The weathering of rocks at the Earth’s surface may remove less greenhouse gases from the atmosphere than previous estimates, says new research from the University of Cambridge.
Muddying the waters: rock breakdown may play less of a role in regulating climate than previously thought
The findings, published in PNAS, suggest Earth’s natural mechanism for removing carbon dioxide (CO2) from the atmosphere via the weathering of rocks may in fact be weaker than scientists had thought – calling into question the exact role of rocks in alleviating warming over millions of years.
The research also suggests there may be a previously unknown sink drawing CO2 from the atmosphere and impacting climate changes over long timescales, which researchers now hope to find.
Weathering is the process by which atmospheric carbon dioxide breaks down rocks and then gets trapped in sediment. It is a major part of our planet’s carbon cycle, shuttling carbon dioxide between the land, sea and air, and influencing global temperatures.
“Weathering is like a planetary thermostat - it’s the reason why Earth is habitable. Scientists have long suggested this is why we don’t have a runaway greenhouse effect like on Venus,” said lead author Ed Tipper from Cambridge’s Department of Earth Sciences. By locking carbon dioxide away in sediments, weathering removes it from the atmosphere over long timescales, reducing the greenhouse effect and lowering global temperatures.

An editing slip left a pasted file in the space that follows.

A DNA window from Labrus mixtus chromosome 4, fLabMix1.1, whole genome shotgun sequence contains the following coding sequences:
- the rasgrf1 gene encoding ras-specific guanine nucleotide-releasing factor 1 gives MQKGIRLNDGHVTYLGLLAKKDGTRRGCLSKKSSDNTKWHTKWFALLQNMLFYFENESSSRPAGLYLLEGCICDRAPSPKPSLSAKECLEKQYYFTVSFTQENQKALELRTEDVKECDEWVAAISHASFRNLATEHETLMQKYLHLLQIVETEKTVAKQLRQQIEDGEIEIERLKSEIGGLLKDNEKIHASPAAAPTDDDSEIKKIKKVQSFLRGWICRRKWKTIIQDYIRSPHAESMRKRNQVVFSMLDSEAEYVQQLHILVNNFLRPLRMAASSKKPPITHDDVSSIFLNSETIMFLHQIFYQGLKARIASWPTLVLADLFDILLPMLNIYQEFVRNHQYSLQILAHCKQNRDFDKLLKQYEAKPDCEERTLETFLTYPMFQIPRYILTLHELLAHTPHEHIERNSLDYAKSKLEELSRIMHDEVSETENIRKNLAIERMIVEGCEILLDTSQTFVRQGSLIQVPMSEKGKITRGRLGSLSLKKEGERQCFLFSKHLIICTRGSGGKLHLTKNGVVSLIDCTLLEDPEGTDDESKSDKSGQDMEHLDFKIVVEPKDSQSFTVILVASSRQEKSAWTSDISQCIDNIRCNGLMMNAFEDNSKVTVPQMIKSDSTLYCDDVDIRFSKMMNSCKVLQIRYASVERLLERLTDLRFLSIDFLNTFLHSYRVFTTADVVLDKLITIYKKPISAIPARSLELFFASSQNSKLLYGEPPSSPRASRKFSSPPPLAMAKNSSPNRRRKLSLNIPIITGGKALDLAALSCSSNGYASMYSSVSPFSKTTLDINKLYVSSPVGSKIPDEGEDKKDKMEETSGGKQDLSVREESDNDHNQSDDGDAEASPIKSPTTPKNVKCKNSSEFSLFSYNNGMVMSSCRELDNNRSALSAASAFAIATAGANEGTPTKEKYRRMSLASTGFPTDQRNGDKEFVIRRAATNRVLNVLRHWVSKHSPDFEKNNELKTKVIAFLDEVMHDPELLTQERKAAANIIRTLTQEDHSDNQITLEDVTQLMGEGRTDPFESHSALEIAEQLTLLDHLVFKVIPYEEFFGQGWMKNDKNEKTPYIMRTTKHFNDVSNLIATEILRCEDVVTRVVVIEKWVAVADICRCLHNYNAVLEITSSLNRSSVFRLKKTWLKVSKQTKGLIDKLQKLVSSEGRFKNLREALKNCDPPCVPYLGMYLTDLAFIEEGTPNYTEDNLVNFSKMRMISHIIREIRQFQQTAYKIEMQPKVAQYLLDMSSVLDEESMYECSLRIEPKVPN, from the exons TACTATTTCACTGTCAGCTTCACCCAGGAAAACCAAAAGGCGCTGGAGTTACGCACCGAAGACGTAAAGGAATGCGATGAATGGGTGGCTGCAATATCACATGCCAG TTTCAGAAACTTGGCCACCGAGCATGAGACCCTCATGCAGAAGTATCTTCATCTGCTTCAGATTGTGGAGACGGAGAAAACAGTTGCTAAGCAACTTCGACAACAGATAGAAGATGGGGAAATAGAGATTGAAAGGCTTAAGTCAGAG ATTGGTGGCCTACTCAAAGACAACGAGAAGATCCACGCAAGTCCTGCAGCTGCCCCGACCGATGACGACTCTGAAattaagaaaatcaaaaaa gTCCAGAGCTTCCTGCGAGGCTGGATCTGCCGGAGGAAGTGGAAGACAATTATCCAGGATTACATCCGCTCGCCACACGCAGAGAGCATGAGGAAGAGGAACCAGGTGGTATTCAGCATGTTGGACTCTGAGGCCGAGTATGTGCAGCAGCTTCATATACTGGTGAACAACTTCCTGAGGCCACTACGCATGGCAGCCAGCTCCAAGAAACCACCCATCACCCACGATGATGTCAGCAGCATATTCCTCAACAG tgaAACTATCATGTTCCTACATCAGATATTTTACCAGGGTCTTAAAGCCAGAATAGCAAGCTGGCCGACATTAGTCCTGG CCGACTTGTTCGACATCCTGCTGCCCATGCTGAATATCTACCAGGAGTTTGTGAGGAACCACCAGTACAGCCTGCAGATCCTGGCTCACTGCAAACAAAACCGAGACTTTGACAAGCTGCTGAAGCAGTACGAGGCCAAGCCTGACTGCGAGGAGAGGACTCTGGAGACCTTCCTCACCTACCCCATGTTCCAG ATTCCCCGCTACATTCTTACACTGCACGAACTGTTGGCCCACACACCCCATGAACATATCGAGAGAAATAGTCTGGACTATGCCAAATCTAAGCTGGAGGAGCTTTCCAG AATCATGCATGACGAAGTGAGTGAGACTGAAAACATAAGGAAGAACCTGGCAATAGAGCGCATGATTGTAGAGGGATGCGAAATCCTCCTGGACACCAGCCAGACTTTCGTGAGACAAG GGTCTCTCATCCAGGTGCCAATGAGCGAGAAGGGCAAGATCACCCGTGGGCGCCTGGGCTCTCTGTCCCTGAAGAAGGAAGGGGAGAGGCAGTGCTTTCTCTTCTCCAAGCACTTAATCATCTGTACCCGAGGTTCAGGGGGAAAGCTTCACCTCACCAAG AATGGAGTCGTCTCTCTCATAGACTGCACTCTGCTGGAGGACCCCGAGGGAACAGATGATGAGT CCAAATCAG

The team’s new calculations show that, across the globe, weathering fluxes have been overestimated by up to 28%, with the greatest impact on rivers in mountainous regions where rocks are broken down faster.
They also report that three of the largest river systems on Earth, including the neighbouring Yellow and Salween Rivers with their origins on the Tibetan Plateau and the Yukon River of North America, do not absorb carbon dioxide over long timescales - as had been thought.
Image: The Khone waterfall, Mekong River
Credit: E. Tipper
Reproduced courtesy of the University of Cambridge
The University of Cambridge is acknowledged as one of the world's leading higher education and research institutions. The University was instrumental in the formation of the Cambridge Network and its Vice- Chancellor, Professor Stephen Toope, is also the President of the Cambridge Network.